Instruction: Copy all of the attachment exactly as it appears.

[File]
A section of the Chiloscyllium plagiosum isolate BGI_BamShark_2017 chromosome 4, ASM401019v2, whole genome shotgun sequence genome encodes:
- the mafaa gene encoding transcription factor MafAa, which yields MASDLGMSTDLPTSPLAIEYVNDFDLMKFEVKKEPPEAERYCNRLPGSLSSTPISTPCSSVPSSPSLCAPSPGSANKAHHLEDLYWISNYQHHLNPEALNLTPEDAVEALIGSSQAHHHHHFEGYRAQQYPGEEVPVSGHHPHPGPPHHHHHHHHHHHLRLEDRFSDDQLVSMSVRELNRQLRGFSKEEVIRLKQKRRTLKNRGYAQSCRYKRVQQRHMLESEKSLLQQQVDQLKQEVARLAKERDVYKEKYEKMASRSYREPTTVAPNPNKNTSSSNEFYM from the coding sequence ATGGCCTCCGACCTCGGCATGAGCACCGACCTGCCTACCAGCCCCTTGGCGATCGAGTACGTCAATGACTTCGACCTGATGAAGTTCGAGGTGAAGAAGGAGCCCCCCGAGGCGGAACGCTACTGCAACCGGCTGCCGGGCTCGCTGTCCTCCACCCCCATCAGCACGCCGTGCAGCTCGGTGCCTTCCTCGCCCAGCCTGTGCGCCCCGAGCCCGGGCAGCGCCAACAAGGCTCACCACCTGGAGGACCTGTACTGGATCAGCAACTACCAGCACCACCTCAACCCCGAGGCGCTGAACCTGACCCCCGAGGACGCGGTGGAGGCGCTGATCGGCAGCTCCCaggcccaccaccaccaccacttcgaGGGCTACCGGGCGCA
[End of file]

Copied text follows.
A section of the Chiloscyllium plagiosum isolate BGI_BamShark_2017 chromosome 4, ASM401019v2, whole genome shotgun sequence genome encodes:
- the mafaa gene encoding transcription factor MafAa, which yields MASDLGMSTDLPTSPLAIEYVNDFDLMKFEVKKEPPEAERYCNRLPGSLSSTPISTPCSSVPSSPSLCAPSPGSANKAHHLEDLYWISNYQHHLNPEALNLTPEDAVEALIGSSQAHHHHHFEGYRAQQYPGEEVPVSGHHPHPGPPHHHHHHHHHHHLRLEDRFSDDQLVSMSVRELNRQLRGFSKEEVIRLKQKRRTLKNRGYAQSCRYKRVQQRHMLESEKSLLQQQVDQLKQEVARLAKERDVYKEKYEKMASRSYREPTTVAPNPNKNTSSSNEFYM from the coding sequence ATGGCCTCCGACCTCGGCATGAGCACCGACCTGCCTACCAGCCCCTTGGCGATCGAGTACGTCAATGACTTCGACCTGATGAAGTTCGAGGTGAAGAAGGAGCCCCCCGAGGCGGAACGCTACTGCAACCGGCTGCCGGGCTCGCTGTCCTCCACCCCCATCAGCACGCCGTGCAGCTCGGTGCCTTCCTCGCCCAGCCTGTGCGCCCCGAGCCCGGGCAGCGCCAACAAGGCTCACCACCTGGAGGACCTGTACTGGATCAGCAACTACCAGCACCACCTCAACCCCGAGGCGCTGAACCTGACCCCCGAGGACGCGGTGGAGGCGCTGATCGGCAGCTCCCaggcccaccaccaccaccacttcgaGGGCTACCGGGCGCA